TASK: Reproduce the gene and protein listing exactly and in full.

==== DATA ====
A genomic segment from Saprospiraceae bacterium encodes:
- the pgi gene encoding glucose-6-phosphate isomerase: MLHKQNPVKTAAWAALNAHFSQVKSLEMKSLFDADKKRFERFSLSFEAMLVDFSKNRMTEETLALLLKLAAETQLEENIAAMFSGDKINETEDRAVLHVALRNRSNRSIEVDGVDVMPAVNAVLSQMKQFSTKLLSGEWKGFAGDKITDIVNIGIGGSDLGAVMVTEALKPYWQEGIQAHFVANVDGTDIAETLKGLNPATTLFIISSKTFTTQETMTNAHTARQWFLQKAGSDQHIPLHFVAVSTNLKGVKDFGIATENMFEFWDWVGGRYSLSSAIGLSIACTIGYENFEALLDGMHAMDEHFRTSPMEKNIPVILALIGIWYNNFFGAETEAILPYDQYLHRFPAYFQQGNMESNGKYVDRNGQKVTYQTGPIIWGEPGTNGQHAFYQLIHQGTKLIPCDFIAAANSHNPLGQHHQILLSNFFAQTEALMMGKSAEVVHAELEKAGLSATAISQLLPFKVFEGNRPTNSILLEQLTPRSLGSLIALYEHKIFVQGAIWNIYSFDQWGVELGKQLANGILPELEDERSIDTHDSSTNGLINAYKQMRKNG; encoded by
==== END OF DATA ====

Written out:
A genomic segment from Saprospiraceae bacterium encodes:
- the pgi gene encoding glucose-6-phosphate isomerase: MLHKQNPVKTAAWAALNAHFSQVKSLEMKSLFDADKKRFERFSLSFEAMLVDFSKNRMTEETLALLLKLAAETQLEENIAAMFSGDKINETEDRAVLHVALRNRSNRSIEVDGVDVMPAVNAVLSQMKQFSTKLLSGEWKGFAGDKITDIVNIGIGGSDLGAVMVTEALKPYWQEGIQAHFVANVDGTDIAETLKGLNPATTLFIISSKTFTTQETMTNAHTARQWFLQKAGSDQHIPLHFVAVSTNLKGVKDFGIATENMFEFWDWVGGRYSLSSAIGLSIACTIGYENFEALLDGMHAMDEHFRTSPMEKNIPVILALIGIWYNNFFGAETEAILPYDQYLHRFPAYFQQGNMESNGKYVDRNGQKVTYQTGPIIWGEPGTNGQHAFYQLIHQGTKLIPCDFIAAANSHNPLGQHHQILLSNFFAQTEALMMGKSAEVVHAELEKAGLSATAISQLLPFKVFEGNRPTNSILLEQLTPRSLGSLIALYEHKIFVQGAIWNIYSFDQWGVELGKQLANGILPELEDERSIDTHDSSTNGLINAYKQMRKNG; encoded by